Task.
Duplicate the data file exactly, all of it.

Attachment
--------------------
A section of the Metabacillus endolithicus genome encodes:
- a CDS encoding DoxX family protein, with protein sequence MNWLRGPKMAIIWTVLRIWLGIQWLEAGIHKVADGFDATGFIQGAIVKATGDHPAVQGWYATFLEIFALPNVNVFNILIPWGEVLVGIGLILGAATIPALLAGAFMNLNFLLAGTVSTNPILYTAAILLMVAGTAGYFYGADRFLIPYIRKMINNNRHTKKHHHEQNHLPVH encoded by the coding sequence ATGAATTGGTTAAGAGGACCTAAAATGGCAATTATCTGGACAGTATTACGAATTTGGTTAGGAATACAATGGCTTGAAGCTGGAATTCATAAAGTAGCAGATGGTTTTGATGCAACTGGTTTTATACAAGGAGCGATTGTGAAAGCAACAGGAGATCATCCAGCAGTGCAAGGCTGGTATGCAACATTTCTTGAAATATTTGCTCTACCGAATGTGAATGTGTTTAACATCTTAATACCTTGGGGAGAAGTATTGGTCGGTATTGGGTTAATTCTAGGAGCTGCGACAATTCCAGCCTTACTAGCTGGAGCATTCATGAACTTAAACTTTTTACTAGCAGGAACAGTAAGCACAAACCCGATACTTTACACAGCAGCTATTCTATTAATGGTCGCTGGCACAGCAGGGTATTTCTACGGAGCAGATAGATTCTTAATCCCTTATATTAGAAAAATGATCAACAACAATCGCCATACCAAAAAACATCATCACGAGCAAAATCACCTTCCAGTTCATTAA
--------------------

A section of the Metabacillus endolithicus genome encodes:
- a CDS encoding DoxX family protein, with protein sequence MNWLRGPKMAIIWTVLRIWLGIQWLEAGIHKVADGFDATGFIQGAIVKATGDHPAVQGWYATFLEIFALPNVNVFNILIPWGEVLVGIGLILGAATIPALLAGAFMNLNFLLAGTVSTNPILYTAAILLMVAGTAGYFYGADRFLIPYIRKMINNNRHTKKHHHEQNHLPVH encoded by the coding sequence ATGAATTGGTTAAGAGGACCTAAAATGGCAATTATCTGGACAGTATTACGAATTTGGTTAGGAATACAATGGCTTGAAGCTGGAATTCATAAAGTAGCAGATGGTTTTGATGCAACTGGTTTTATACAAGGAGCGATTGTGAAAGCAACAGGAGATCATCCAGCAGTGCAAGGCTGGTATGCAACATTTCTTGAAATATTTGCTCTACCGAATGTGAATGTGTTTAACATCTTAATACCTTGGGGAGAAGTATTGGTCGGTATTGGGTTAATTCTAGGAGCTGCGACAATTCCAGCCTTACTAGCTGGAGCATTCATGAACTTAAACTTTTTACTAGCAGGAACAGTAAGCACAAACCCGATACTTTACACAGCAGCTATTCTATTAATGGTCGCTGGCACAGCAGGGTATTTCTACGGAGCAGATAGATTCTTAATCCCTTATATTAGAAAAATGATCAACAACAATCGCCATACCAAAAAACATCATCACGAGCAAAATCACCTTCCAGTTCATTAA